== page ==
The Danish EU Opt Outs
Since 1993, Denmark has had four opt-outs covering defence policy, the Economic and Monetary Union (EMU), Union citizenship, and Justice and Home Affairs (JHA). The opt-out for Union citizenship has no practical significance today, but in the three other areas the consequences now are considerably greater than they were in 2000. The Lisbon Treaty will further increase the significance of the Danish opt-outs, especially in relation to JHA.
In general, the areas affected by the Danish opt-outs have changed during the last 16 years in ways that were hardly foreseeable when they were formulated in 1992. These developments have been influenced by two closely linked sets of changes: First, extensive changes have occurred at the global, European and national levels; and second, a new agenda has emerged in the EU, with different political priorities.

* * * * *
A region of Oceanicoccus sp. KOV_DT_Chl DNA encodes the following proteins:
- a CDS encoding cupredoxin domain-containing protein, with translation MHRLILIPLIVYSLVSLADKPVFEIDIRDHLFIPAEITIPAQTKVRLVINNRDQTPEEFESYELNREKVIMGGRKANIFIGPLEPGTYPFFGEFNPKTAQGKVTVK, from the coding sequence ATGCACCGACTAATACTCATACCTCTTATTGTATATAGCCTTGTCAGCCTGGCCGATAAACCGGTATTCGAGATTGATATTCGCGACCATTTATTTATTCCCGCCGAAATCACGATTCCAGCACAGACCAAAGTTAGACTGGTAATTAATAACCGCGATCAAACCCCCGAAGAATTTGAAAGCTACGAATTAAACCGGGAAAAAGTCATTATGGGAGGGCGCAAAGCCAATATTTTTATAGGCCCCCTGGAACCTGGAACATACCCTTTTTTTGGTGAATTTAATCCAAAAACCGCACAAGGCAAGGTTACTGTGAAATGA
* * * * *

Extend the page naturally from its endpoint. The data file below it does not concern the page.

The existence of the opt-outs is, broadly speaking, the most stable factor since 1992. Marked global, European and national changes have given the EU another position and role during the last 16 years. These changes have meant that today the opt-outs have completely different consequences for Denmark than could have been foreseen when they were formulated in 1992.
In November 2007, the Danish Parliament commissioned the Danish Institute for International Studies (DIIS) to report on developments in the EU since 2000 in relation to the areas of the four Danish opt-outs. According to the terms of reference, the report included the developments that a new treaty (the Lisbon Treaty) leads to. It was published in July 2008.